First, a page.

There is, of course, another, different approach to the analysis of (not the answer to) that question: Why should consciousness (however conceived) seem preferable to cessation-of-consciousness (however conceived)? Consciousness of deprivation, of an “abyss of nothingness,” is not cessation of consciousness. Would not any preference (absolute one-sided choice) for one over the other show craving in the aim if that were set up as the ultimate aim? The desire-to-end-craving, as I see it, is a provisional measure adopted while craving is still present in order to use craving to terminate itself, while the aim is absence-of-craving and consequently ending of suffering. Use of the word is (which implies presence of ignorance) in this way is also use of present ignorance to terminate itself, while the aim is (to me in this state) liberation from ignorance.

Second, suppose a state of consciousness without suffering. Would it not have to be entirely without change since the slightest change in the state must imply a degree of suffering intruding. But can a state of consciousness absolutely without change be distinguished at all from absence of consciousness? I do not see how it can. However a mixture of longing for the incompatible (craving) and fear of or disinclination to face the facts of the association and complexity which are inseparable from conscious experience (ignorance) can make it seem as possible and realizable as the catching of the red in a rainbow with a butterfly net. So out we go with our butterfly nets chasing colour • and get wet instead. Craving and ignorance persist in heaven, though suffering may be suspended there for a time.

That is how I see Emerson’s “Take what you will but pay the price,” viz. “Pay death as the price of life,” or “Pay suffering as the price of consciousness.” May get it on loan, but if one does not pay up when the bill comes in, the bailiffs distrain. But that does not mean that I think one should counter with undiminished craving and ignorance and use them to denounce life, consciousness, etc. I say one should take them as they are and develop understanding of them. That, as I see it, and only that, along with the sharing of it, is the true source of joy, not joy of life haunted by fear of loss-of-consciousness, and so on. This you know, so I am not saying anything new.

If I ask myself “Is it possible for me to end consciousness?” I have to reply to myself that I see no possibility at present. (What might happen if I succeeded in ending craving and ignorance, of which I see no prospect at present, is, of course, hard to say!) If the possibility were available now, I at present see no sound reason why I should not avail myself of it. Pure speculation! Yes, but at least it prevents me coming down one-sidedly in favour of consciousness or in favour of non-consciousness in the crude mode. I do regard death (my life’s end, murder, or suicide) as the ending of consciousness: to presume that conscious continuity (negativity) ends because a particular continuity of its material objective world (including its body) ends seems to me a pure assumption whose opposite is just as valid, with possibly better logical arguments in favour of it if the evidence is observed without bias. However, what happens to me at death cannot be known. Consequently I am at liberty to assume (since I cannot avoid assuming something about it) what seems most reasonable. Death seems above all to be forgetting. I do not know. But since I have to believe something about it whether I like it or not, I do not believe that consciousness ends with death. Memory may well do so. I don’t, however, know that this is what I want not to believe.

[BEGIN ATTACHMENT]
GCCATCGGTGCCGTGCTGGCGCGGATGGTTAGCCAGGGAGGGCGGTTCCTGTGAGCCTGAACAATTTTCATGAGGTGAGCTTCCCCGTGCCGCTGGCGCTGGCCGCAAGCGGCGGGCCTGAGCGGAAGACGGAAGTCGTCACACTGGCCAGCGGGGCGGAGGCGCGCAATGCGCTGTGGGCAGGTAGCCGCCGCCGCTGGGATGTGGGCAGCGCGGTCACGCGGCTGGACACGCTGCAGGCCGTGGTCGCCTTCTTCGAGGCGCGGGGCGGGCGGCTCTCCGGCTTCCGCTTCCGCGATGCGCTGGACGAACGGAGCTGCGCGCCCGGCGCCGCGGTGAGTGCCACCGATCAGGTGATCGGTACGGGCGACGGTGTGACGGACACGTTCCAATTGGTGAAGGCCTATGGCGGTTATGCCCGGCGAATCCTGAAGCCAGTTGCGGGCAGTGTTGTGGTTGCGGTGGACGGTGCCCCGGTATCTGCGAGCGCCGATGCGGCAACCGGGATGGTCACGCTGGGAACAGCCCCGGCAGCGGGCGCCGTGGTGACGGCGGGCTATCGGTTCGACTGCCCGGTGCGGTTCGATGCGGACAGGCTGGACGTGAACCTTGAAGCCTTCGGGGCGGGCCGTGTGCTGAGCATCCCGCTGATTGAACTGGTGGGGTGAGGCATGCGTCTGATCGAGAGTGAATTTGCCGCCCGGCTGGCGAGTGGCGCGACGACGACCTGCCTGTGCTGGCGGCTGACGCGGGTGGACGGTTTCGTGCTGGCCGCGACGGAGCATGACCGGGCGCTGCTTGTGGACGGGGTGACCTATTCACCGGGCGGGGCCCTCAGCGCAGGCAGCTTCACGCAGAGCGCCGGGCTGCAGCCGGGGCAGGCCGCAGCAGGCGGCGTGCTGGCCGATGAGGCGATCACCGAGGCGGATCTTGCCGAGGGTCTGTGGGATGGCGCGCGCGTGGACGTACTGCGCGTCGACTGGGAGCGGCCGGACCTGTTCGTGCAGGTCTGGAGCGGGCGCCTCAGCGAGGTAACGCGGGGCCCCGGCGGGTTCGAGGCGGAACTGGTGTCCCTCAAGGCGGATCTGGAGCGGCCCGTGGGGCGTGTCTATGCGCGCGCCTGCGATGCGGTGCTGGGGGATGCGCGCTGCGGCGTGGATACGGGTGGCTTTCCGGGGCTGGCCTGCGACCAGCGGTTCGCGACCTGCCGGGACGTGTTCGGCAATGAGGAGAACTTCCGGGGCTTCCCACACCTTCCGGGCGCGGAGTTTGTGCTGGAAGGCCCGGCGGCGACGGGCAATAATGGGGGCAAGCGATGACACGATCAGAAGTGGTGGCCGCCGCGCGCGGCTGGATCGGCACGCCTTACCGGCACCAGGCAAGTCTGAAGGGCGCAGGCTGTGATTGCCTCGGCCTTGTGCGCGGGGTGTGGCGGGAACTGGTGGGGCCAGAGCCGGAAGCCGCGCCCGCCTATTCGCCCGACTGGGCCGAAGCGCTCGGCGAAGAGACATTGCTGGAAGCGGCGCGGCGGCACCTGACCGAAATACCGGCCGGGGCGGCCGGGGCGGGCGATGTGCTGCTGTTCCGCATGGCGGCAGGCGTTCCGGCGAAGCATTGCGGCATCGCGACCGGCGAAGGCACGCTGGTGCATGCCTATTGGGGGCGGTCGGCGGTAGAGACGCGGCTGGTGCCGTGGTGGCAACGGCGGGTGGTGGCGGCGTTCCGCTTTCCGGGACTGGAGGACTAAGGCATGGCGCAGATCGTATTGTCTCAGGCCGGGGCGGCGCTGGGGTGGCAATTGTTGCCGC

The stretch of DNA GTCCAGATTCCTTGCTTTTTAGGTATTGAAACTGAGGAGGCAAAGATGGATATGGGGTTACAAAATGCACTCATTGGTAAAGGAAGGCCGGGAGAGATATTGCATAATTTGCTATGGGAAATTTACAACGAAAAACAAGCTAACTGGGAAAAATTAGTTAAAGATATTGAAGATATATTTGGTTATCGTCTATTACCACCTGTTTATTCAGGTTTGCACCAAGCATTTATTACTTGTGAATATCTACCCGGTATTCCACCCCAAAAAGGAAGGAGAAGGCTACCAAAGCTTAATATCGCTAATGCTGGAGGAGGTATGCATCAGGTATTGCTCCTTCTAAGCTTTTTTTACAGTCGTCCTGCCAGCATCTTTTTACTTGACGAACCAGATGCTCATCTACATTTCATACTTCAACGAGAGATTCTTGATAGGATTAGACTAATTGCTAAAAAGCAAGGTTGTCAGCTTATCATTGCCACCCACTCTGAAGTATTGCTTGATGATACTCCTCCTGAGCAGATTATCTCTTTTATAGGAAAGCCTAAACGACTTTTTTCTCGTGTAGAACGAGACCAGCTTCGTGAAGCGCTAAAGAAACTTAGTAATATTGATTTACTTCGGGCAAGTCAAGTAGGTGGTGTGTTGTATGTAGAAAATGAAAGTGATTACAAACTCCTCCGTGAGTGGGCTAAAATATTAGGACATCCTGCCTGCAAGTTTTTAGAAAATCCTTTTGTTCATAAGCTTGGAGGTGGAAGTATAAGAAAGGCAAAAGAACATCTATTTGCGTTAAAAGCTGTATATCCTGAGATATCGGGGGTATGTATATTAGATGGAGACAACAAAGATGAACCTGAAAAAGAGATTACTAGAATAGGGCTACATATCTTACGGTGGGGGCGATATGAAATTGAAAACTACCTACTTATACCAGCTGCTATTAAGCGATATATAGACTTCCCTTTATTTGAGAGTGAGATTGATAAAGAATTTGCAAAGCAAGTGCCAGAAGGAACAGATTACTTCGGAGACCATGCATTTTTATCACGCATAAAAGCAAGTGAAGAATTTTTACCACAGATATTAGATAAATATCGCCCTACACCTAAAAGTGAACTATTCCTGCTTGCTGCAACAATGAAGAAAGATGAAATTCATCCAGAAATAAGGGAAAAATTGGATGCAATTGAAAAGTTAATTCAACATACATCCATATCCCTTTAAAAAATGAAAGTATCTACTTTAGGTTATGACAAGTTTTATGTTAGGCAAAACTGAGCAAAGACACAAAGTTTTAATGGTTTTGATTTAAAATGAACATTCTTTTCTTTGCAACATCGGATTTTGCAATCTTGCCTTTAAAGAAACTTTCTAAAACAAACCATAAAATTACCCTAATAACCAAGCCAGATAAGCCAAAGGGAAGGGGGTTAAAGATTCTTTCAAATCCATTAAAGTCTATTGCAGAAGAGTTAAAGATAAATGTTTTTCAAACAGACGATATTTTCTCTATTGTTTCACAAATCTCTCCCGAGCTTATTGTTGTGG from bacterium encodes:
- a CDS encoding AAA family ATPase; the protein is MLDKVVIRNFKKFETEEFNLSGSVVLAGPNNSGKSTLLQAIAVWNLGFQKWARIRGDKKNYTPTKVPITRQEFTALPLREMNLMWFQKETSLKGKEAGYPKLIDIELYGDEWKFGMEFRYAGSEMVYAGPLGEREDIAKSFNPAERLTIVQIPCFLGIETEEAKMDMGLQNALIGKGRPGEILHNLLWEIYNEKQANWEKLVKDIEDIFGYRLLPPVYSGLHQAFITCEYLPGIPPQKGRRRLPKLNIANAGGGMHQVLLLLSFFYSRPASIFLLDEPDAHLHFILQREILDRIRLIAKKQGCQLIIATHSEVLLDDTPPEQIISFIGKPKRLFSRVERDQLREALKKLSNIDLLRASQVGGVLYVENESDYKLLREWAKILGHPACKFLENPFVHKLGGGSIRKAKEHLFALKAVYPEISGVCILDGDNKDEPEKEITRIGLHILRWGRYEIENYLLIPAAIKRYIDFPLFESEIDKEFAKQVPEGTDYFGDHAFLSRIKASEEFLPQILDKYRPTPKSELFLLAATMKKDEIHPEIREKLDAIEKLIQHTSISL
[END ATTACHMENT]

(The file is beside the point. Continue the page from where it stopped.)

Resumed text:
It is, I think, rather important to bear in mind one thing in regard to what has been said above. With this view there are two scales of value (not so much divorced as crossing at right-angles) which must be carefully discriminated. The physical world of consciousness-being- action in which we live and are, biased by ignorance and propelled by craving, is governed by perception of being and the practical values based on that. But any positive metaphysical system, whether based only logically or emotionally on it, which is founded on that, is haunted by the shadows that it cannot avoid casting and that it cannot itself see (like the Sun). It acts in virtue of cause and effect and its thought is logical by its dependence on the word “is.” As far as we live in this world we have to live its mode and by its values, or we risk falling into wells through star-gazing. But none of its laws are made absolute (without divorcing idea from experience). The Void, of which it cannot be said that it is or is not, nor that it has consciousness or has none, while it denies absoluteness to any experiential value (alike to being and to consciousness) cannot be identified. And that is the doctrine of not-self (anattā) as I see it in one aspect at present. This voidness cannot be “is-ed” and so introduced into the worldly scheme, except as the denial of absoluteness of all particular values. It has no more effect on ordinary life than the theory of relativity. But just as that theory completely alters calculation of enormous speeds, so, as I see it, this void-element completely alters calculations of extraordinary situations, of death (as killing, suicide or the partner of old age).

Written in June 1957


1.Dhamma: “thing” or phenomenon, material or mental. (Ed.)

2.Saṅkhāra is usually translated as “formations,” or, in the case of the Five Aggregates, “mental formations.” (Ed.)

3.Viparināmadhamma, usually translated as “subject to change.” (Ed.)


5.Brahmacariya is usually translated as “Holy Life” or “Life of Purity.” (Ed.)

6.Here the manuscript ends. This undated fragment (which in the manuscript, follows immediately after the preceding essay) may have stimulated the author to treat the subject more fully in the essay “Does Saddhā mean Faith?” included in this publication. (Ed.)